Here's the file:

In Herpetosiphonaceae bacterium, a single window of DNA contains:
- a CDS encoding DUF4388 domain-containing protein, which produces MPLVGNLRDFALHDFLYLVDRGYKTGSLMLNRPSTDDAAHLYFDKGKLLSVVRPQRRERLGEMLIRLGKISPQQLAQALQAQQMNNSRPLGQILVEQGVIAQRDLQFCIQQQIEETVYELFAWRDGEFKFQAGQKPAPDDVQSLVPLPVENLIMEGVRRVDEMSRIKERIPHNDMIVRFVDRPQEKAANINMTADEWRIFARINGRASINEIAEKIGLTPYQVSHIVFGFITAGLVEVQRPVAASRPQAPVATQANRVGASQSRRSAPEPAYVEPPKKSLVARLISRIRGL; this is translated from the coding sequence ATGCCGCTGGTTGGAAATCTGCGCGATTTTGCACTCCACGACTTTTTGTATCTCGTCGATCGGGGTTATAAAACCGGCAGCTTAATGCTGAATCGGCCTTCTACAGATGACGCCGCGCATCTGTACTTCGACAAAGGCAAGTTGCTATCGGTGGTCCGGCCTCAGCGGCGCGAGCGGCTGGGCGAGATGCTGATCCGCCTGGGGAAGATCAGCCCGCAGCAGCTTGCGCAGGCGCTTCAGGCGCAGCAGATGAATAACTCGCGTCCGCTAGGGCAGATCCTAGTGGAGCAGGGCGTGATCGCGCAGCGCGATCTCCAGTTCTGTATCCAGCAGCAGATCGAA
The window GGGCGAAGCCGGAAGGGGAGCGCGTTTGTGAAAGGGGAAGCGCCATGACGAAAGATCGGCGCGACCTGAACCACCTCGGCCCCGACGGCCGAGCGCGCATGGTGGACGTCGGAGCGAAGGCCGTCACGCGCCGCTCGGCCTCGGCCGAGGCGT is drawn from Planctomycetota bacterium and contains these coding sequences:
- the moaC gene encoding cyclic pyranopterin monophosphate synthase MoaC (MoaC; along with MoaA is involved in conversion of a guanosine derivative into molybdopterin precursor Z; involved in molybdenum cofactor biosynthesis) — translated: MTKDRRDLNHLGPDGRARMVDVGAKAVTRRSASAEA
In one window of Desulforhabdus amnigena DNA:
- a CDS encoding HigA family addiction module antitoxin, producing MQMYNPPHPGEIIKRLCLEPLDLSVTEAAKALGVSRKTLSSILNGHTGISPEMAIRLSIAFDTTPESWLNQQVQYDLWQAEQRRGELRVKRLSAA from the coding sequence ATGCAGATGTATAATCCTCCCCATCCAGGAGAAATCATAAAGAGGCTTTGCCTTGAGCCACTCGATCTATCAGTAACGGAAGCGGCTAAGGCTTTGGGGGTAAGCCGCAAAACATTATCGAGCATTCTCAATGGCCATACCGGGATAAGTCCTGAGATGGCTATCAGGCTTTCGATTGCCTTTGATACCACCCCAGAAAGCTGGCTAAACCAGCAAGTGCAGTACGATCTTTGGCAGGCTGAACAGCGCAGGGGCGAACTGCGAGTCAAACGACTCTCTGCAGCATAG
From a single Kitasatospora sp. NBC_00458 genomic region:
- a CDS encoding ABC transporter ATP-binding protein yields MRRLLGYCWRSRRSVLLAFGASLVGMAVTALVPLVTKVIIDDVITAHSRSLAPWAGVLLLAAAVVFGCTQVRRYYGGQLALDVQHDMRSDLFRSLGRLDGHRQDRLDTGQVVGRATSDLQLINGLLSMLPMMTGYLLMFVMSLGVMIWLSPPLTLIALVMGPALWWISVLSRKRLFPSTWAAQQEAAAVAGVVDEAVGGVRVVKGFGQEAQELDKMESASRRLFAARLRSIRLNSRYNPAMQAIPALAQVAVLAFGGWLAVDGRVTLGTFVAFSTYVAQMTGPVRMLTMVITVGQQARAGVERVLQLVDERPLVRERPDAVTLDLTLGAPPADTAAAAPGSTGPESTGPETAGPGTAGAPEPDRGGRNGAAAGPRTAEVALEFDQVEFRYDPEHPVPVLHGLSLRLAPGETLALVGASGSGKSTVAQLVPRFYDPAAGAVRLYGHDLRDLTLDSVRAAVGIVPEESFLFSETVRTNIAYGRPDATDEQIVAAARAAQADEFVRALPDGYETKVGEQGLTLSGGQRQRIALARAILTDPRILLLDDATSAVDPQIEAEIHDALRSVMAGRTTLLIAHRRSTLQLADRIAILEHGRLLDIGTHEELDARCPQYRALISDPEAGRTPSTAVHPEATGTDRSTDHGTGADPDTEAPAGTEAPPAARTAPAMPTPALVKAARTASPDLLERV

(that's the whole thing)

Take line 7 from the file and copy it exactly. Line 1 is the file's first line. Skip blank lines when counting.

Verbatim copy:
From a single Kitasatospora sp. NBC_00458 genomic region: